OpenIDEO is an open innovation platform. Join our global community to solve big challenges for social good. Sign Up / Login or Learn more

Profile

Recent contributions

(1)

Contribution list

Helping children grow their curiosity might be the best thing for their development. If they are curious, they will want to learn, to discover and to understand things on their own, because they want it and not because someone tells them they have to

Helping children grow their curiosity might be the best thing for their development. If they are curious, they will want to learn, to discover and to understand things on their own, because they want it and not because someone tells them they have to

Photo of Loris Bottello
4 6

Recent comments

(3) View all

I agree with you David. I think it might be useful to have this kind of micro-farms in schools and teach children how to take care of plants, to make them feels responsible about something that can help their family.
Some friends of mine organised a daycare for kids through the summer and they created a small garden for vegetables: kids planted the seeds and had to water it and take care of it. They were very satisfied when they eventually were able to harvest something, and in the process they also learned the importance of daily commitment for a long term goal.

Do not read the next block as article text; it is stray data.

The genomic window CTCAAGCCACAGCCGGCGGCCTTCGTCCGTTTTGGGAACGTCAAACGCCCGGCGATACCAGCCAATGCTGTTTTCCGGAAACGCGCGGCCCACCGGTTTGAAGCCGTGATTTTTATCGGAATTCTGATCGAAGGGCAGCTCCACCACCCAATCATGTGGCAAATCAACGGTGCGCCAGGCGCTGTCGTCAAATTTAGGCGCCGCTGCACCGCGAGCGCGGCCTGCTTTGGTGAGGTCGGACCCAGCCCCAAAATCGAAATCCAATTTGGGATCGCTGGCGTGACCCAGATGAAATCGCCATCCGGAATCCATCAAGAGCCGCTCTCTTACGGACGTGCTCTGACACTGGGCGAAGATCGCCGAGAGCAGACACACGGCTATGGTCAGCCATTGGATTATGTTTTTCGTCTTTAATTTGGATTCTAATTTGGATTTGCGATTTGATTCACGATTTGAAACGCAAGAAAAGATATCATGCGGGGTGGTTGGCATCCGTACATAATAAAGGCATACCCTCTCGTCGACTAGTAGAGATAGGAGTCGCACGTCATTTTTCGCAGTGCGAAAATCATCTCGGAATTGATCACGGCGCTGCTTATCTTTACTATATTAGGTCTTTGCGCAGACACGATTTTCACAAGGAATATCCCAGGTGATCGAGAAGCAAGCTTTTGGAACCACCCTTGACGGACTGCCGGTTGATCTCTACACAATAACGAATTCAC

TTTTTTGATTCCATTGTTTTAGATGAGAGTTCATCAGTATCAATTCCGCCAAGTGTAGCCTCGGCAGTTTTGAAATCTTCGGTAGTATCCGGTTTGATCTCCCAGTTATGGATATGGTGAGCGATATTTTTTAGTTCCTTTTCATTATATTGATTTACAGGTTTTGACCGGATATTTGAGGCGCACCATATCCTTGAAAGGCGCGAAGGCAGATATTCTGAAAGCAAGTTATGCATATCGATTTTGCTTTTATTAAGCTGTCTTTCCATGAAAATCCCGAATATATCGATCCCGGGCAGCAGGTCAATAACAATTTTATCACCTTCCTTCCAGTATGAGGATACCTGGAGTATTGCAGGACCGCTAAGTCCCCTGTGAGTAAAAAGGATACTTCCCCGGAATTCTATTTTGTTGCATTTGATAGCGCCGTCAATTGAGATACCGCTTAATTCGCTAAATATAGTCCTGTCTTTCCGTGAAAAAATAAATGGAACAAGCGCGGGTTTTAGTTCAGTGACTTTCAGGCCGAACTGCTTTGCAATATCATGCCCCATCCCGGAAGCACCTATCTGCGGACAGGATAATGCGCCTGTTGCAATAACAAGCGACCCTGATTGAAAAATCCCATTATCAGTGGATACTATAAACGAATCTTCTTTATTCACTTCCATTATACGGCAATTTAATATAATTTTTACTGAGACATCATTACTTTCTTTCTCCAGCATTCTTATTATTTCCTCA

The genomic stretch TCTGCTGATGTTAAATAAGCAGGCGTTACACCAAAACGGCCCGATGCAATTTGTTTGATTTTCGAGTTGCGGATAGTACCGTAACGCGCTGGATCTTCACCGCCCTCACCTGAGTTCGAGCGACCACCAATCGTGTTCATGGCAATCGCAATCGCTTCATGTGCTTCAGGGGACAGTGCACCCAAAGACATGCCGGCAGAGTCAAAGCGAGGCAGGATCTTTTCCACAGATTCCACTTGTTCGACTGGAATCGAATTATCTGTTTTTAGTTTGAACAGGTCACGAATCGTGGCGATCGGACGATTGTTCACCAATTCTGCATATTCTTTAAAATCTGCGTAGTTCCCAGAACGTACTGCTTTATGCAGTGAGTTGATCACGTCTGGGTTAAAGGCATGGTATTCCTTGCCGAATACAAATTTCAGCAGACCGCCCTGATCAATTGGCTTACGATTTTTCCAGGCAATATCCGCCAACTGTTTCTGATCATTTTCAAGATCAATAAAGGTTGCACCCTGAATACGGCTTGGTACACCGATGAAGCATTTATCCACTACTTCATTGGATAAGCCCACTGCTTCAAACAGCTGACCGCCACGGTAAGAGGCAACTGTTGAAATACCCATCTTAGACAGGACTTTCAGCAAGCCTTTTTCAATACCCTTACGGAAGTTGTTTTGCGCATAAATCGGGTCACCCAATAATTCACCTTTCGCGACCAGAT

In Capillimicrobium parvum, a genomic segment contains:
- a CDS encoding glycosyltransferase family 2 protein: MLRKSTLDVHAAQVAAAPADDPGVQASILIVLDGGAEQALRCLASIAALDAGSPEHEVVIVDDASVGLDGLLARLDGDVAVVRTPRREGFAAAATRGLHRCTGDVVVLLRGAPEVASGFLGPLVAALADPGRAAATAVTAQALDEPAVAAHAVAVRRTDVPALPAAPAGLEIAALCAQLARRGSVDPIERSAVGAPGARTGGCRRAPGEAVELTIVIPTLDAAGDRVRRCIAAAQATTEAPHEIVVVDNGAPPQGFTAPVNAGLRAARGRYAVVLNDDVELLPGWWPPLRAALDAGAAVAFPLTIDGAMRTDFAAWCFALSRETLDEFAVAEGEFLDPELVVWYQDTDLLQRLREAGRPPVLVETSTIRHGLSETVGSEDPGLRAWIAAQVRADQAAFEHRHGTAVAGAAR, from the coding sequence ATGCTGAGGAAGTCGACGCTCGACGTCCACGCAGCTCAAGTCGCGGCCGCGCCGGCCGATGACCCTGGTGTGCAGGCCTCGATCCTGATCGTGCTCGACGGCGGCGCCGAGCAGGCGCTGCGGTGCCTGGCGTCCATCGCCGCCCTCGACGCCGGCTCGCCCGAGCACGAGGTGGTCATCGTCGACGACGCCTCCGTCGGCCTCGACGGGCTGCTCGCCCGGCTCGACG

Interesting thoughts, thanks for sharing. I can imagine that the creation of groups of parents with children on the same age could be very useful in contexts where there are few doctors looking after big communities. Parents would start to know the clinical history of other children and maybe ask their peers advice if the same conditions happen to theirs.

link

Loris commented on The power of curiosity

A wonderful book I found about building (and satisfying) curiosity: http://www.fiftydangerousthings.com/

I'm so glad to find out that I did almost all those thing when I was young :)